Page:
Here's some additional telephone trivia from the movie.
I took another look at the movie. While in some scenes they made a point of carefully dialing all digits necessary, even ten digits for toll calls, in other scenes they "spun the dial quickly" and dialed few digits to make a call to save screen time.
They made extensive use of keysets (the six button kind) in the newsroom. All were black rotary. The line lamps lit up appropriately. Sometimes several people listened in to a conversation, and they showed Bernstein unscrewing the transmitter so that the other party wouldn't notice the listening in. They also correctly used the intercom button (far right) on the keyset for newsroom floor calls.
One error, very common in movies _to this day_ was Redford using a single slot pay phone and the ding-ding sound when his coins dropped. Single slot pay phones eliminated that sound, but that's still heard today in productions.
Redford used a phone booth which of course nowadays is a rarity. This booth was metal with a semi-modern sign on top. It had the old Bell System logo, but the word "phone" spelled out in lowercase letters in a modern style. It was a rotary single slot, with a red+white instruction code, which suggested the phone was equipped for TSP/TSPS and possibly 911. (Was basic 911 service available in 1972?)
Almost everybody in the newsroom had a manual typewriter. These were large office grade and relatively modern machines for their day. They seemed to favor Olympia brand. Redford had an old tiny portable at home.
There was a large fax machine in which they got a copy of another newspaper.
In one scene they search through call slips at the Library of Congress. Today this could be done by computer instantly. In the old days, library books had a card in the back which was removed when someone checked out the book, and they wrote their name on that card. Some places used a code number instead of a name. But looking at the card would say who had the book before.
In another scene Redford is on the floor searching through a pile of city phone books to find out about some person. Obviously today that would take but a second through the Internet and they'd get a lot more information about someone. For example, if someone was active in sports or in clubs, often there is a web reference to that activity, which could tell where someone went to school, etc.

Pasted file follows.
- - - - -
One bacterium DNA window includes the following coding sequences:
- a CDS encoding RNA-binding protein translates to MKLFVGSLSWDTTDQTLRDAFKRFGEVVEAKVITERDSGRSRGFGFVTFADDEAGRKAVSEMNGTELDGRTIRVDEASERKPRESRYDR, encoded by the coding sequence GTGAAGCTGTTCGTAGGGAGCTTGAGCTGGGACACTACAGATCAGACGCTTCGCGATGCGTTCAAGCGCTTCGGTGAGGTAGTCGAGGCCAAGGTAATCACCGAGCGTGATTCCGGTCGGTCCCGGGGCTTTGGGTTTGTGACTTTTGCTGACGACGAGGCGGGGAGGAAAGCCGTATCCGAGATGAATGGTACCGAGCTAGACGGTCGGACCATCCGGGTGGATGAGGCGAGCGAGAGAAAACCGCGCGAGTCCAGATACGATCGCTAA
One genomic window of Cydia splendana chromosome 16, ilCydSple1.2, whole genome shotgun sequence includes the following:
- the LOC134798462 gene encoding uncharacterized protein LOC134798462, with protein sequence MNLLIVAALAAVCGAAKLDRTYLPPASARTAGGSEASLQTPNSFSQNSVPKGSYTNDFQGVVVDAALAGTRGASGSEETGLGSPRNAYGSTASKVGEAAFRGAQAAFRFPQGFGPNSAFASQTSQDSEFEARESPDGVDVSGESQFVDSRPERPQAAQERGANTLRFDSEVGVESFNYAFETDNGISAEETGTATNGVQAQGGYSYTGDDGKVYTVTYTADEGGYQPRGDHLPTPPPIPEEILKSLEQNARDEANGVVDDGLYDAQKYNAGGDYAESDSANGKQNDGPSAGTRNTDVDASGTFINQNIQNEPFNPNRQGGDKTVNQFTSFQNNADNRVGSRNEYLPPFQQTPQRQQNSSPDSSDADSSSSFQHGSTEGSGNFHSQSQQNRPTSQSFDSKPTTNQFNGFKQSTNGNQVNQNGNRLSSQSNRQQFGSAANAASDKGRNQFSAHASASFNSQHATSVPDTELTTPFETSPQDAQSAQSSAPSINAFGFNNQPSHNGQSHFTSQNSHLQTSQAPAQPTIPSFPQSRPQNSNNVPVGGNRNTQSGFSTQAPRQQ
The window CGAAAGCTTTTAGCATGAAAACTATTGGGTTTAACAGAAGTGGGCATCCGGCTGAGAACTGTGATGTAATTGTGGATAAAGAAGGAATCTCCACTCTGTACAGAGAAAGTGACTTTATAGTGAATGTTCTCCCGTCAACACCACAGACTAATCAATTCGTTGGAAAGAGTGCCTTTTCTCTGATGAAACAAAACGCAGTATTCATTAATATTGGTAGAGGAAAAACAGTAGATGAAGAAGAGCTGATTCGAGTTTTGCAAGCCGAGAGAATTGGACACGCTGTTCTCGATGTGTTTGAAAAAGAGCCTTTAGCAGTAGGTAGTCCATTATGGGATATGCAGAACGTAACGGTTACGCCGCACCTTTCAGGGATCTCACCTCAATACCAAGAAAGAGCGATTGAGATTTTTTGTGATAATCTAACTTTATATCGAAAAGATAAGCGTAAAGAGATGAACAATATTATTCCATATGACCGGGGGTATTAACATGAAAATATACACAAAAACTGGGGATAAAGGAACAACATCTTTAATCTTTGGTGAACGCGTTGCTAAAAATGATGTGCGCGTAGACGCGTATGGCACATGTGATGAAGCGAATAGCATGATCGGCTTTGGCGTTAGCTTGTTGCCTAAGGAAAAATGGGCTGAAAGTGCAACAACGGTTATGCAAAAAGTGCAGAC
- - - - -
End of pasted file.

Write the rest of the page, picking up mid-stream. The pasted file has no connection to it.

I was surprised at how freely people spoke to the reporters considering they were ordered not to and knew they were sitting on hot stuff that could come back and bite them on their butts. When I watch cop dramas, I'm surprised how much people tell cops without first calling their lawyer or just keeping their mouth shut. Cops have a way of intimidating people by their badge. But newspaper reporters have no badge, no authority.
If a reporter asked me questions about myself or my employer I would never say a damn thing. They are not your friend "trying to help you" anymore than a cop is who says the same thing. I remember when the film "Absence of Malice" came out journalists were very offended but that movie was accurate in how journalists can be sloppy and hurt innocent people as a result.
If I recall, W&B's efforts changed the face of political journalism into a more aggressive role. At that time they became big folk heros and lots of kids chose to study journalism as a result, causing a glut in the field. (Even then newspapers were shrinking with people getting laid off.)
What is forgotten about Watergate is that a lot of young innocent people got dragged down and ruined by careless reporting or guilt by association. It is one thing to get the guilty, but our quest isn't so high and mighty that it's ok to sacrifice the innocent too along the way.